Department Of Industrial Relations Discontinues Third Party Labor Compliance Program Approvals

Recently, the Department of Industrial Relations (“DIR”) announced that, effective September 1, 2011, it “discontinue[d] separate approval of third party LCPs.”  A third party LCP is a DIR-approved provider of labor compliance services that provides those services, by contract, to an awarding body.  DIR is, in their own words, “ending the existing approval of private [LCP] programs and grandfathering those approvals over to awarding bodies,” and will only be granting new approvals to awarding bodies going forward.  While DIR’s notice will have minimal impact on awarding bodies such as school and community college districts that maintain and enforce their own approved LCPs with their own personnel, the impact on awarding bodies that rely on third party LCPs is more significant.  How does this affect your district?

Districts that have had their own LCPs aren’t significantly affected by this change, unless they have contracted with a third party to administer the program.  Districts that have had their own LCPs, but have utilized third party LCP consultants or administrators will still have their LCPs, but their relationship with their third party LCP consultants may need to change. Districts that have used third party LCP providers running DIR-approved third party LCPs will see the biggest change, as those third party LCP providers no longer have approved LCPs.  However, DIR “grandfathered” third party approvals over to districts that had preexisting contracts with third party LCPs.  In other words, if your district was using a DIR-approved third party LCP before September 1, 2011, DIR should have transferred that approval, essentially ownership of the LCP, to your district.  Now, your district has its own approved LCP, which you can simply continue to operate as your own.

The fundamental decision for districts that have their own LCPs and have used third party assistance, whether it is an LCP they have been running with their own personnel or is one they just inherited from a former third party provider, is: abandon the LCP and pay the fee for DIR’s Compliance Monitoring Unit (“CMU”); have district staff administer the LCP; or continue using a third party is some capacity… which raises unsettled legal issues, because DIR has made this last option cloudy. If your district chooses to continue operating the LCP as your own, and to contract out for LCP services, the specific nature of those services – whether merely administrative or also encompassing management and discretionary direction of the LCP – will impact whether your district can secure a waiver of the DIR Compliance Monitoring Unit (“CMU”) fee or will have to pay that CMU fee in addition to the cost of running your LCP.  While final regulations have not been adopted, and the current draft regulations may change, the currently proposed regulations would allow a waiver of the CMU fee if your district contracts with a third party only for administrative tasks, but not if your district contracts for services involving any exercise of discretion.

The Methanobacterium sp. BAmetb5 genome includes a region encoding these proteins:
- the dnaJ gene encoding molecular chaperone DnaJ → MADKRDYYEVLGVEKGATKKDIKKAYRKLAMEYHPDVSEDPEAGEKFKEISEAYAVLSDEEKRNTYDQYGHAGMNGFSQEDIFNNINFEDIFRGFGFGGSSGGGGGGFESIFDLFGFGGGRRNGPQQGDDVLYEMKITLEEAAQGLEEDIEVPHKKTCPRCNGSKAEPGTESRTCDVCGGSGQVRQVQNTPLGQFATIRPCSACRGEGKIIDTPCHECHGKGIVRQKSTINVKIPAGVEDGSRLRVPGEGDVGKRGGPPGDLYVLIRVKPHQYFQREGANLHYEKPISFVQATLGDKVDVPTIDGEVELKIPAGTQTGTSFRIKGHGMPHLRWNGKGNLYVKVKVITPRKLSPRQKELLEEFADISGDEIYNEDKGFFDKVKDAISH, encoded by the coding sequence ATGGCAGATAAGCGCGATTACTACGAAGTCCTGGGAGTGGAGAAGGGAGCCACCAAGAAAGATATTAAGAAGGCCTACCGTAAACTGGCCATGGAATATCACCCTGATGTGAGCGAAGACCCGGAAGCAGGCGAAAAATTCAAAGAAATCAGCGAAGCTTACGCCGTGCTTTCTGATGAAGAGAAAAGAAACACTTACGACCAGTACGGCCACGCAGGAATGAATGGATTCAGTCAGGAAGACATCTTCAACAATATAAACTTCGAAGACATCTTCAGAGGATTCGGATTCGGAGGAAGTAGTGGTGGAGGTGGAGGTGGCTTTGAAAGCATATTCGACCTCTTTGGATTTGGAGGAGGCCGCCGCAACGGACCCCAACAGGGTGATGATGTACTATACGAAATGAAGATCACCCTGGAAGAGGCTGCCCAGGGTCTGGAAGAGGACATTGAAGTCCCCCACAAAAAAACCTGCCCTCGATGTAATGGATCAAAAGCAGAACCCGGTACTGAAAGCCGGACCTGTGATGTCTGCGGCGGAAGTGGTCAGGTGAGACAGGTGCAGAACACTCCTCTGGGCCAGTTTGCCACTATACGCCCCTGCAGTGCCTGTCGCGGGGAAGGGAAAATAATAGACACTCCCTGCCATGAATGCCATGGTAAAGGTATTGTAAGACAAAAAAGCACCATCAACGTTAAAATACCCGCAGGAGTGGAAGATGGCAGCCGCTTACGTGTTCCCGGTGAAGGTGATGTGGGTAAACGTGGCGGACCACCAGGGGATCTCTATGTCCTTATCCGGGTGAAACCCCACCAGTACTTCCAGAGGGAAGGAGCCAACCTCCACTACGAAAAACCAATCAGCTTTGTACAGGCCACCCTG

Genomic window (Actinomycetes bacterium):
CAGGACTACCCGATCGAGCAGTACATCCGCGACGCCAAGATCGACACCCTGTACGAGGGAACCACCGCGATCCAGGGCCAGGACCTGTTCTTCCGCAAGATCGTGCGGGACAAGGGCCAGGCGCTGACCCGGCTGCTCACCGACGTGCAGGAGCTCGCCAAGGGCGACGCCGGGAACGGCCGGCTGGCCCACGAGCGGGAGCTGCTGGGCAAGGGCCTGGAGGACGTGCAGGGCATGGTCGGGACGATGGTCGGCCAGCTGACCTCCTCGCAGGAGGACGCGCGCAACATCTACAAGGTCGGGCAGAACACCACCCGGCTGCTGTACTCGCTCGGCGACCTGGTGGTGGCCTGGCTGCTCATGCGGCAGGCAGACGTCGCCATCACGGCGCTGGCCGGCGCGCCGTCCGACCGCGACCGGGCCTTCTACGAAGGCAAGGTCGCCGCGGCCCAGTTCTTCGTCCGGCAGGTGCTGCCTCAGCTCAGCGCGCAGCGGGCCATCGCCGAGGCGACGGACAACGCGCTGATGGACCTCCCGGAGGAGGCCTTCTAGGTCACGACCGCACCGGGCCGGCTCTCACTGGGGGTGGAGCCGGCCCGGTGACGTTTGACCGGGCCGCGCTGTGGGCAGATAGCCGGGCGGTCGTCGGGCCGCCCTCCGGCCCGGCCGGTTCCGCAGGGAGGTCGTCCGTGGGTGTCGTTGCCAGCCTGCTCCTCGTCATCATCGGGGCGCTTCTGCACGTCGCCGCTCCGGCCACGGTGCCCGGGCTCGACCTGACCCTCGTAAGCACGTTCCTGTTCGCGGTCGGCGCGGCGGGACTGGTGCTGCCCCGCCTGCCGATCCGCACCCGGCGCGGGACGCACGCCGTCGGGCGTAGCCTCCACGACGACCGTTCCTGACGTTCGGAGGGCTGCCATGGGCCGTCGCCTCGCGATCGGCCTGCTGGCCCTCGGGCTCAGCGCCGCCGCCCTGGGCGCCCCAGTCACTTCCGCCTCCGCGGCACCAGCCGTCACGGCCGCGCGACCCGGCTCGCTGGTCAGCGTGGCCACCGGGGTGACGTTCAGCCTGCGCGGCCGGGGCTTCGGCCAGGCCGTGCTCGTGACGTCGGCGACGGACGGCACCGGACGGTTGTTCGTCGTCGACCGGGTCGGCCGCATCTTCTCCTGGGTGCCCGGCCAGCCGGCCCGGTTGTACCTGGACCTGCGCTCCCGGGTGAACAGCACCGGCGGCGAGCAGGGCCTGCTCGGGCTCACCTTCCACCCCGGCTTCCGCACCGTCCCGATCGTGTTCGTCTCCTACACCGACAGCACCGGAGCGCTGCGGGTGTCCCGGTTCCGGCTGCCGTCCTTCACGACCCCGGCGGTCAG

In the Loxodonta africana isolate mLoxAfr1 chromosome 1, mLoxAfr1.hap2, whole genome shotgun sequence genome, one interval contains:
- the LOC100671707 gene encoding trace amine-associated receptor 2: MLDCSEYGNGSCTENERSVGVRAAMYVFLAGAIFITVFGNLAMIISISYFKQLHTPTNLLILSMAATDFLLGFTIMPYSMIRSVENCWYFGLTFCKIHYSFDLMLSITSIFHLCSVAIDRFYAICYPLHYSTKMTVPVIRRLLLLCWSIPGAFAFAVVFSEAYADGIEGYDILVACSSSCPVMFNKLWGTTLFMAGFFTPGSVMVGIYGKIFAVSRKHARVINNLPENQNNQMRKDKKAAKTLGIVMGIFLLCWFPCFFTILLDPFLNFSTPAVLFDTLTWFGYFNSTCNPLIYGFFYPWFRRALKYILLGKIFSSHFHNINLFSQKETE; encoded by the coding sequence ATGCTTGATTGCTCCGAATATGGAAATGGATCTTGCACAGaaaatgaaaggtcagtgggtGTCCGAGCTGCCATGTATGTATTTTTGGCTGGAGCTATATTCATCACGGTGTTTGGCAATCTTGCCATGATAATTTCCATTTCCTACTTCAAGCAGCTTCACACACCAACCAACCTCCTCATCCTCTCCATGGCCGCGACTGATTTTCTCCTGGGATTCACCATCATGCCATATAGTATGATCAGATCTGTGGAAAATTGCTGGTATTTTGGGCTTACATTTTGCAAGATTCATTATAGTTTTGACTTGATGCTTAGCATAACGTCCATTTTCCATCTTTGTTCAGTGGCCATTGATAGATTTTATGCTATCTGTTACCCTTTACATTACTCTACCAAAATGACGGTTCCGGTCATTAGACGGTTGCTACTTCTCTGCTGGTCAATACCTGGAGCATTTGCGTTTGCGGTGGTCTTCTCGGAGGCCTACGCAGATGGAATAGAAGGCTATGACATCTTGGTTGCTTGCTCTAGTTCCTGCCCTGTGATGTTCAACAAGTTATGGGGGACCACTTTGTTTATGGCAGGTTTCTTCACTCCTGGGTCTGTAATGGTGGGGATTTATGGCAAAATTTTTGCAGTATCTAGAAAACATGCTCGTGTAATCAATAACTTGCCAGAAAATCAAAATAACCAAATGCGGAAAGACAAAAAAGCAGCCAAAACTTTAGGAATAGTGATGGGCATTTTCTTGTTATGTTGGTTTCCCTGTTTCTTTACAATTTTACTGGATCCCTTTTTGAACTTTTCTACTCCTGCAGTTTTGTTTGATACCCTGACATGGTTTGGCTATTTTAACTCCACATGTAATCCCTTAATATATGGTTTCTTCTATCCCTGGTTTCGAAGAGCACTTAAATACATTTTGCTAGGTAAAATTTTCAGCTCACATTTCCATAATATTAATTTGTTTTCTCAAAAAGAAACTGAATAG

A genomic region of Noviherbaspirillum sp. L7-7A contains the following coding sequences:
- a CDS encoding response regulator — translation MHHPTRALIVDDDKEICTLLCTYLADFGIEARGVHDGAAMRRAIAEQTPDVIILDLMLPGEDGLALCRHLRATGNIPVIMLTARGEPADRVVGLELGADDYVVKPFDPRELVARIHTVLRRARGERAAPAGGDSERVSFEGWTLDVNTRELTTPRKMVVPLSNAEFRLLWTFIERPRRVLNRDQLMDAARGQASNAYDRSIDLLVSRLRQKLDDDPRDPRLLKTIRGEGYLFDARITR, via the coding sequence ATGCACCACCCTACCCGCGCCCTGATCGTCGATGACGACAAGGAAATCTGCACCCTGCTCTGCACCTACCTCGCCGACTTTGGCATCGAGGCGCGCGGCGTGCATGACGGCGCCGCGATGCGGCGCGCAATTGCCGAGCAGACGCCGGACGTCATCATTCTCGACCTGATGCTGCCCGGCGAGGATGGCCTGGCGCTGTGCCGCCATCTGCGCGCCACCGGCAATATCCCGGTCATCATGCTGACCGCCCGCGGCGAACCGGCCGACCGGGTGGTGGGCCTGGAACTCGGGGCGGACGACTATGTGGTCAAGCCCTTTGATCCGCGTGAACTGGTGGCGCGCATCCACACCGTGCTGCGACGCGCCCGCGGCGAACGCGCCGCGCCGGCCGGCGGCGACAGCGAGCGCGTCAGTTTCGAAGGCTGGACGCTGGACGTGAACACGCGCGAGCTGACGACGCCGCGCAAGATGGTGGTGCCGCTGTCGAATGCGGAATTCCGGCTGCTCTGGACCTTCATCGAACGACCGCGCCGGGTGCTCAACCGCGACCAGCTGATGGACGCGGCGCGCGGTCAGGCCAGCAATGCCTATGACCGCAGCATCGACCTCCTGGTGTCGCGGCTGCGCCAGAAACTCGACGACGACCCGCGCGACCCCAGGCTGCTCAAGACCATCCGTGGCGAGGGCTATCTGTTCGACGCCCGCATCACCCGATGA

The latest notice from DIR reflects its long held desire to eliminate third party LCP consultants.  DIR supports this position by noting that “the state has no distinct regulatory interest in approving private entities to carry out these responsibilities, since the responsibilities ultimately belong to awarding agencies as governmental agencies performing governmental tasks, and private entities cannot exercise such governmental authority independently.” It also notes that “DIR has never been given authority to oversee or regulate a private LCP marketplace or industry.”
All of this is noted in the context that, once enabling regulations under SBX2 9 are adopted and SBX2 9 comes into full force, LCPs will be required on all projects that use any state funds, except on certain small projects under limited circumstances.  With the ever-changing landscape surrounding LCPs, it is important for school districts to ensure that its projects are not at risk of losing State funding eligibility.  These latest statements and developments lead us to recommend that districts that rely on third party consultants to fulfill their LCP obligations, to any extent, must consider long-term impacts and alternatives in consultation with counsel to avoid the emerging pitfalls arising from use of third-parties for assistance with LCPs.
We have tracked the ongoing evolution of the Labor Compliance Program laws over the last couple of years through these Alerts:
New Amendments To Regulations Governing Labor Compliance Programs Approved
New Law Dramatically Changes Enforcement of Labor Compliance Programs by Public Agencies
Regulations Governing Labor Compliance Programs and Enforcement By the Department of Industrial Relations Are Finalized
Department of Industrial Relations Suspends Newly Adopted Regulations Governing Labor Compliance Programs

The recently enacted AB 436 is a clean up bill to SBX2 9, which was passed in February 2009 but has been difficult to implement.  We will post a note here when our detailed Alert on AB 436 is released in the near future.

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